A census in what was then Greece in 1879 is said to have shown that around 225,000 Arvanites lived in the Peloponnese , central Greece, Euboea and Andros . At that time Greece had a total population of about 1.6 million people. Hydra and Spetses , considered "traditionally Arvanitic", were not included in this census.
In the 13th century, the first Albanians came to Greece at the invitation of local rulers. They were in demand as peasants as well as mercenaries for the troops of the Duke of Athens , the Despot of Morea and other princes. But even on its own to Albanian tribes settled in the only sparsely populated by the constant wars regions Thessaly , Boeotia , Attica , South Euboea , Corinth , Argolis , West Laconia (both on the Peloponnese ) and on many islands of Saronen and Cyclades settled in the Aegean Sea . They settled there in their own villages. The influx continued into the 15th century. Around the year 1400, the number of Albanians (Arvanites) in Morea was estimated at around 10,000. In 1450 that number rose to 30,000. The Orthodox Tosks , who had settled in central and southern Greece, soon lost contact with their areas of origin. They lived among the Greeks. In their villages they spoke Albanian dialects well into the 20th century, which over time, however, incorporated more and more Greek elements. At the end of the 15th century, some of the Arvanites fled from the Ottomans advancing in the Balkans to southern Italy and Sicily and strengthened the Albanian émigré communities of the so-called Arbëresh .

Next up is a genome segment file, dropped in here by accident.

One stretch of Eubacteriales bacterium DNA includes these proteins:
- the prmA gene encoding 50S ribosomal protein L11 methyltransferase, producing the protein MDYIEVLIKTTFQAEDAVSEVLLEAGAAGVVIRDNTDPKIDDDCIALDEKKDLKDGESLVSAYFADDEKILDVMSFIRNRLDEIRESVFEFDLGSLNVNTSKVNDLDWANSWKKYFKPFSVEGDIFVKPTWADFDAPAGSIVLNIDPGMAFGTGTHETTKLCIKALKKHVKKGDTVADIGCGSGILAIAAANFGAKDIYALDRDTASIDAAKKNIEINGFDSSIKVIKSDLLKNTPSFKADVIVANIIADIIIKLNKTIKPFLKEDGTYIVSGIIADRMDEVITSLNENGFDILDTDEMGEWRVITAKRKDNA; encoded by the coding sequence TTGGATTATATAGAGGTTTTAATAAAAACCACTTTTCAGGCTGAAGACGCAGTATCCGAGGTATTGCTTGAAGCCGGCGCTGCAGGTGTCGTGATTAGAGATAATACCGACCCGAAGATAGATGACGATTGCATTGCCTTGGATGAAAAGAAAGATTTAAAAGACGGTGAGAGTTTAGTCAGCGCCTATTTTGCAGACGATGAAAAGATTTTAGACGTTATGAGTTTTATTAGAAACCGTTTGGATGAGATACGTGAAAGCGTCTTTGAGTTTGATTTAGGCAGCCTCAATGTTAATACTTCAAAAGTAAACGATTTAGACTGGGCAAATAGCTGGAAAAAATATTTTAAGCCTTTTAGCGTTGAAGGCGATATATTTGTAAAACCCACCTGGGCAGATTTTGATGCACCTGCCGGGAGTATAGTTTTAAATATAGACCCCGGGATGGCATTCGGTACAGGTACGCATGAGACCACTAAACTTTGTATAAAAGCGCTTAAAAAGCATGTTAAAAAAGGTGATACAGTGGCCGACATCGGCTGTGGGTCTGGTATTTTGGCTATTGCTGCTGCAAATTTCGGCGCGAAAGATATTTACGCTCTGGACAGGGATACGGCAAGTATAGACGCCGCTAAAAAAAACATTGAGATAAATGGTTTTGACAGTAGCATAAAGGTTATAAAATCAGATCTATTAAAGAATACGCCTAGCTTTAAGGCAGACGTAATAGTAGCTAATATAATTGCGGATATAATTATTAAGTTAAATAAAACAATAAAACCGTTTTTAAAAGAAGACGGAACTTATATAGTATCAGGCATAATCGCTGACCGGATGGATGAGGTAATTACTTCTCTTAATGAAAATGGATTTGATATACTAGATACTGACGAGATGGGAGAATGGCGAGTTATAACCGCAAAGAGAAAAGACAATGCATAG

The Arvanites took an active part in the development of the modern Greek nation and in the liberation struggle against the Ottomans since the 18th century. Like the Greeks, their Christian-Orthodox identity was transformed into a modern national consciousness. Since the founding of the Greek state and as a result of domestic and foreign policy conflicts (including with Albania), the Arvanite dialects were little respected, and over time most of the Arvanites switched to the Greek language . This process accelerated after the Second World War through rural exodus and urbanization . Today only remnants of the Arvanitika are preserved. Old traditions and customs are still cultivated, especially in folklore .